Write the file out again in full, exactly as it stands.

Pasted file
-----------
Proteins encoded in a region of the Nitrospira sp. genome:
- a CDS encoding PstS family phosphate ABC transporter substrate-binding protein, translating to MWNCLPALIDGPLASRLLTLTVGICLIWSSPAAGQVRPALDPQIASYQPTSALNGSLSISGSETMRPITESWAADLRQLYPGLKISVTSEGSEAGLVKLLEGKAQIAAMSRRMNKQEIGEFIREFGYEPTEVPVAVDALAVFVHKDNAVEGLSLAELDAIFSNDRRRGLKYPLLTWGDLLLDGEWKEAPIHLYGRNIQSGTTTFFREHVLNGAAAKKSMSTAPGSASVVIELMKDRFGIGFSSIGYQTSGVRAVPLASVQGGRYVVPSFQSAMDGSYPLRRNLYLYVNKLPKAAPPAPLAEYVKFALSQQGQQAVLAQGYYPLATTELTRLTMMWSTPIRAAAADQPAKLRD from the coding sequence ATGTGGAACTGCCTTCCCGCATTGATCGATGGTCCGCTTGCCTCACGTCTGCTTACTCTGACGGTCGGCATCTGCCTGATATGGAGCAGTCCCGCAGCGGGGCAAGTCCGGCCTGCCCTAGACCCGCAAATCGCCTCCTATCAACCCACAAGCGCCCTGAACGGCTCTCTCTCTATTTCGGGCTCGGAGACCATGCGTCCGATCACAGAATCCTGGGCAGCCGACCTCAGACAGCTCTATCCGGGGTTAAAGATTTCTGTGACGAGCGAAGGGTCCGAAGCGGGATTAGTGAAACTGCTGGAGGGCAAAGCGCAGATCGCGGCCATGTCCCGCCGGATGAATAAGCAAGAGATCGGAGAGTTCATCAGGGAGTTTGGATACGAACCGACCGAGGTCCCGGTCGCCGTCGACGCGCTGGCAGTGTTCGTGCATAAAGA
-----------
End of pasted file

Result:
Proteins encoded in a region of the Nitrospira sp. genome:
- a CDS encoding PstS family phosphate ABC transporter substrate-binding protein, translating to MWNCLPALIDGPLASRLLTLTVGICLIWSSPAAGQVRPALDPQIASYQPTSALNGSLSISGSETMRPITESWAADLRQLYPGLKISVTSEGSEAGLVKLLEGKAQIAAMSRRMNKQEIGEFIREFGYEPTEVPVAVDALAVFVHKDNAVEGLSLAELDAIFSNDRRRGLKYPLLTWGDLLLDGEWKEAPIHLYGRNIQSGTTTFFREHVLNGAAAKKSMSTAPGSASVVIELMKDRFGIGFSSIGYQTSGVRAVPLASVQGGRYVVPSFQSAMDGSYPLRRNLYLYVNKLPKAAPPAPLAEYVKFALSQQGQQAVLAQGYYPLATTELTRLTMMWSTPIRAAAADQPAKLRD from the coding sequence ATGTGGAACTGCCTTCCCGCATTGATCGATGGTCCGCTTGCCTCACGTCTGCTTACTCTGACGGTCGGCATCTGCCTGATATGGAGCAGTCCCGCAGCGGGGCAAGTCCGGCCTGCCCTAGACCCGCAAATCGCCTCCTATCAACCCACAAGCGCCCTGAACGGCTCTCTCTCTATTTCGGGCTCGGAGACCATGCGTCCGATCACAGAATCCTGGGCAGCCGACCTCAGACAGCTCTATCCGGGGTTAAAGATTTCTGTGACGAGCGAAGGGTCCGAAGCGGGATTAGTGAAACTGCTGGAGGGCAAAGCGCAGATCGCGGCCATGTCCCGCCGGATGAATAAGCAAGAGATCGGAGAGTTCATCAGGGAGTTTGGATACGAACCGACCGAGGTCCCGGTCGCCGTCGACGCGCTGGCAGTGTTCGTGCATAAAGA